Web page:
Objective.—Avalanches pose a life-threatening risk to participants of outdoor winter activities. Determining the causes of death in avalanche fatalities can aid rescue and resuscitation strategies and hopefully improve survival.
Methods.—The study population included all avalanche fatalities in Utah from the 1989–90 to 2005–06 winter seasons. The Utah Avalanche Center and Medical Examiner records were reviewed to identify accident circumstances, autopsy findings, and causes of death.
Results.—Fifty-six avalanche deaths were identified during the study period. Most deaths occurred while participating in recreational backcountry activities; 85.7% of deaths were due to asphyxiation, 8.9% were due to a combination of asphyxiation and trauma, and 5.4% were due to trauma alone. Head injuries were frequent in those killed solely by trauma.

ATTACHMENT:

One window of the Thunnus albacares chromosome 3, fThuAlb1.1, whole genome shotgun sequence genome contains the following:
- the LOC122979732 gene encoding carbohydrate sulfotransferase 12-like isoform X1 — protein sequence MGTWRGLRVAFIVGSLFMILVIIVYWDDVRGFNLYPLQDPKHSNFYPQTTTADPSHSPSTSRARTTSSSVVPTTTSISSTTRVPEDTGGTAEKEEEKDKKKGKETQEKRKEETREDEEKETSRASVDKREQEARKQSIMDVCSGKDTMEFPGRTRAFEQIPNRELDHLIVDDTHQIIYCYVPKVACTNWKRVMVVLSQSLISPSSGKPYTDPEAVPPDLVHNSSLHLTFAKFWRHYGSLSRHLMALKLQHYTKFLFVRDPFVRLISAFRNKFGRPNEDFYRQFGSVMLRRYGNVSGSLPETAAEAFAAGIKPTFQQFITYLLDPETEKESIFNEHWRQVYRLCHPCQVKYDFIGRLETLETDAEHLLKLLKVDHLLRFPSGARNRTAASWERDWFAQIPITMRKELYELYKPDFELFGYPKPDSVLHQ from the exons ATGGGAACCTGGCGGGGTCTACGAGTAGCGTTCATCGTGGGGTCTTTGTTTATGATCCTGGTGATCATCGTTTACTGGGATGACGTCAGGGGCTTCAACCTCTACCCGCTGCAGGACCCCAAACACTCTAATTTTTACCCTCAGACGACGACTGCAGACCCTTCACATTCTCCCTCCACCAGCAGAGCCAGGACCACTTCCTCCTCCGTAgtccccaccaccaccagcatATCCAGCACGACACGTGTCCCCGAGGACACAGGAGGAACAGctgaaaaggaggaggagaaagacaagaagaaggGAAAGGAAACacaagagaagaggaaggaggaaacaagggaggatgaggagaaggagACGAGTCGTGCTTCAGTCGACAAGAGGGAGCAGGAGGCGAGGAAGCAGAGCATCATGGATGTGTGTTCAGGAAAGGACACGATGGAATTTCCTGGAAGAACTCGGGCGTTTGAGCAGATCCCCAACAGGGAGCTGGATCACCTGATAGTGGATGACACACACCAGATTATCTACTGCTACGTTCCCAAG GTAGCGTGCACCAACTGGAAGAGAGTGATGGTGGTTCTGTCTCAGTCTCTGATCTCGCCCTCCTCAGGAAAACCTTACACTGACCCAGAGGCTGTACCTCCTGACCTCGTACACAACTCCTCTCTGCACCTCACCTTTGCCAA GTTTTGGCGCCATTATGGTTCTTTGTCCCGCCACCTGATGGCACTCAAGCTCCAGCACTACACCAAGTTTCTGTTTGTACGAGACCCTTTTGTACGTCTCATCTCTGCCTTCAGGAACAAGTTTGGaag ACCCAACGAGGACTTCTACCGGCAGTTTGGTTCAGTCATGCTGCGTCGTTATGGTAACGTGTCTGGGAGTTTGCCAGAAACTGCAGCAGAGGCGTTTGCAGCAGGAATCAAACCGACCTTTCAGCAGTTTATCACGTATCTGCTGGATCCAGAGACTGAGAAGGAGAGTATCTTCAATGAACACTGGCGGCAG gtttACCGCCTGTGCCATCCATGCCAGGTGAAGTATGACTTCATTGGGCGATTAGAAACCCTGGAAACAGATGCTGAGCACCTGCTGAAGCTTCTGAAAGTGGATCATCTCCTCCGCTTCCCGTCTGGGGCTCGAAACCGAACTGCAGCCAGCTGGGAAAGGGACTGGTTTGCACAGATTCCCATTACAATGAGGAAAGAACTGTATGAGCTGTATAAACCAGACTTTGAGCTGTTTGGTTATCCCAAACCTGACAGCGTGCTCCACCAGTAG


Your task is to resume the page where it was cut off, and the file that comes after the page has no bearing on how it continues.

Conclusions.—Most avalanche deaths in Utah result from asphyxia. Therefore, most victims are alive in the postavalanche period and have the potential for live recovery. Rescue strategies that employ rapid recovery as well as techniques that prolong survival while buried provide the best means of improving outcome.